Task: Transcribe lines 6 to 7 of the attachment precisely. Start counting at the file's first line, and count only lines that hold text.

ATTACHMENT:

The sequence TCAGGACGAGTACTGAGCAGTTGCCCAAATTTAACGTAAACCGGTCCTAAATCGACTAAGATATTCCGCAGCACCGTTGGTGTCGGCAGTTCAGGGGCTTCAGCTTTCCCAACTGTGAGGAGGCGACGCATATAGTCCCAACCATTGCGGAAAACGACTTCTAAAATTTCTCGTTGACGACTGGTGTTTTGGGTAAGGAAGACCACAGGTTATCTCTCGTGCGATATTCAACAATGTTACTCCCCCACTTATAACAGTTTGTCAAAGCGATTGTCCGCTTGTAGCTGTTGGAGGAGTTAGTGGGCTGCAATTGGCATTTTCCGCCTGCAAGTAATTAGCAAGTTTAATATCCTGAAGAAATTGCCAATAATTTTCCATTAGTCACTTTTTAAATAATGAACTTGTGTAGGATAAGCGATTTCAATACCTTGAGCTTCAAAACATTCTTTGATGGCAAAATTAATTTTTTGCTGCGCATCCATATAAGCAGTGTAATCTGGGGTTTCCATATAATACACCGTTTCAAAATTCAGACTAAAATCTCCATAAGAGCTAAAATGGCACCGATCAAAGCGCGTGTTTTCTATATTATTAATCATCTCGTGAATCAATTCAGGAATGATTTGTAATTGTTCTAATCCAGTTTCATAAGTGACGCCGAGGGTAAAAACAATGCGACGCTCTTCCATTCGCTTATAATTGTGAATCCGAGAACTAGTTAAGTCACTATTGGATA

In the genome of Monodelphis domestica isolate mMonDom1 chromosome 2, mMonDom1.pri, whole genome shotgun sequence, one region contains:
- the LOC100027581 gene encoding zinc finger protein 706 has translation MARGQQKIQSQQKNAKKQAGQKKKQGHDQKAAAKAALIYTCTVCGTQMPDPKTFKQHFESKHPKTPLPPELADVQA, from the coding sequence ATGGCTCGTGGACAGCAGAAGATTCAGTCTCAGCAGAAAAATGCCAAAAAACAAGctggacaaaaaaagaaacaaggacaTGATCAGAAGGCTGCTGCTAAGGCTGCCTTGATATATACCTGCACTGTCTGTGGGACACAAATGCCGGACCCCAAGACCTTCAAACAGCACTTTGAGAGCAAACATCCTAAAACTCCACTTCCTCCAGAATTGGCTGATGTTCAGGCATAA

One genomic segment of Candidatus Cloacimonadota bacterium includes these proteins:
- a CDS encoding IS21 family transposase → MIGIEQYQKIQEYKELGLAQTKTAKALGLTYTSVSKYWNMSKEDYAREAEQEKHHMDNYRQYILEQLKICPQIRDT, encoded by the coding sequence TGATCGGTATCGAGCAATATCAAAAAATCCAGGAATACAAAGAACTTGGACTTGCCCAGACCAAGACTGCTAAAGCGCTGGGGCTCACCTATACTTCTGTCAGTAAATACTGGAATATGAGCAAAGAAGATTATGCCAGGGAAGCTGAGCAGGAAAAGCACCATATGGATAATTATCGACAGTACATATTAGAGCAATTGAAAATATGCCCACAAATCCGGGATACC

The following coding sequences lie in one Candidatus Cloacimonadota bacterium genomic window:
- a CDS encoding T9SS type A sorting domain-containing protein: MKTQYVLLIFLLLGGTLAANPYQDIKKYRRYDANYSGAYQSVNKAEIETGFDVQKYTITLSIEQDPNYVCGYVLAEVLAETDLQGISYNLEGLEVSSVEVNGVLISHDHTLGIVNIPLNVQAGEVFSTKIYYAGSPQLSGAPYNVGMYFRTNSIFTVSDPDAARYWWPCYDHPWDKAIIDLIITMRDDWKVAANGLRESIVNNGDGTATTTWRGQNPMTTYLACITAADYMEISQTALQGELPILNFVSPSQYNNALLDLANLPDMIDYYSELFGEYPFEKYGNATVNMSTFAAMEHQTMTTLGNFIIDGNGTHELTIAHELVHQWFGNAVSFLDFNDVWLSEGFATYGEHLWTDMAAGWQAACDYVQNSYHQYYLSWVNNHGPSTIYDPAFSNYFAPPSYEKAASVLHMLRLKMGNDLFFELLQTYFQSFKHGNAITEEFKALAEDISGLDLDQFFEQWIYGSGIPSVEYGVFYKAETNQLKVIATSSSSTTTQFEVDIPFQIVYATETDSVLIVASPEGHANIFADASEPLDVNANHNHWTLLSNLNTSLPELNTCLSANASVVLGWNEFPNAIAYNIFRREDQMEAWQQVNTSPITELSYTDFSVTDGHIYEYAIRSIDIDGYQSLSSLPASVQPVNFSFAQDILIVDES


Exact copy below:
The following coding sequences lie in one Candidatus Cloacimonadota bacterium genomic window:
- a CDS encoding T9SS type A sorting domain-containing protein: MKTQYVLLIFLLLGGTLAANPYQDIKKYRRYDANYSGAYQSVNKAEIETGFDVQKYTITLSIEQDPNYVCGYVLAEVLAETDLQGISYNLEGLEVSSVEVNGVLISHDHTLGIVNIPLNVQAGEVFSTKIYYAGSPQLSGAPYNVGMYFRTNSIFTVSDPDAARYWWPCYDHPWDKAIIDLIITMRDDWKVAANGLRESIVNNGDGTATTTWRGQNPMTTYLACITAADYMEISQTALQGELPILNFVSPSQYNNALLDLANLPDMIDYYSELFGEYPFEKYGNATVNMSTFAAMEHQTMTTLGNFIIDGNGTHELTIAHELVHQWFGNAVSFLDFNDVWLSEGFATYGEHLWTDMAAGWQAACDYVQNSYHQYYLSWVNNHGPSTIYDPAFSNYFAPPSYEKAASVLHMLRLKMGNDLFFELLQTYFQSFKHGNAITEEFKALAEDISGLDLDQFFEQWIYGSGIPSVEYGVFYKAETNQLKVIATSSSSTTTQFEVDIPFQIVYATETDSVLIVASPEGHANIFADASEPLDVNANHNHWTLLSNLNTSLPELNTCLSANASVVLGWNEFPNAIAYNIFRREDQMEAWQQVNTSPITELSYTDFSVTDGHIYEYAIRSIDIDGYQSLSSLPASVQPVNFSFAQDILIVDES